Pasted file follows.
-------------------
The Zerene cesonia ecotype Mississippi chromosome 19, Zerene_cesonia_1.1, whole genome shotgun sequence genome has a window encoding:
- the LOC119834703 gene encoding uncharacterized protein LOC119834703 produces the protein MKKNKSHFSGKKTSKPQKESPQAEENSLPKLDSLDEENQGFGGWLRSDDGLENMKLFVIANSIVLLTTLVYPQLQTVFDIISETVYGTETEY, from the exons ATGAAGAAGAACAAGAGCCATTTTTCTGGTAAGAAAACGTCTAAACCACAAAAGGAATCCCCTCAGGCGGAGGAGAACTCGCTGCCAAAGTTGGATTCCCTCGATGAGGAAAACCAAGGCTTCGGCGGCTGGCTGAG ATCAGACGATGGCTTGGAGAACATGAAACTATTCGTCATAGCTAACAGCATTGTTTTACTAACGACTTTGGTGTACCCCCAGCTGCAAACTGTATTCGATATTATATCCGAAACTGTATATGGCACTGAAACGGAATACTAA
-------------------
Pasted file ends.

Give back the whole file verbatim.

The Zerene cesonia ecotype Mississippi chromosome 19, Zerene_cesonia_1.1, whole genome shotgun sequence genome has a window encoding:
- the LOC119834703 gene encoding uncharacterized protein LOC119834703 produces the protein MKKNKSHFSGKKTSKPQKESPQAEENSLPKLDSLDEENQGFGGWLRSDDGLENMKLFVIANSIVLLTTLVYPQLQTVFDIISETVYGTETEY, from the exons ATGAAGAAGAACAAGAGCCATTTTTCTGGTAAGAAAACGTCTAAACCACAAAAGGAATCCCCTCAGGCGGAGGAGAACTCGCTGCCAAAGTTGGATTCCCTCGATGAGGAAAACCAAGGCTTCGGCGGCTGGCTGAG ATCAGACGATGGCTTGGAGAACATGAAACTATTCGTCATAGCTAACAGCATTGTTTTACTAACGACTTTGGTGTACCCCCAGCTGCAAACTGTATTCGATATTATATCCGAAACTGTATATGGCACTGAAACGGAATACTAA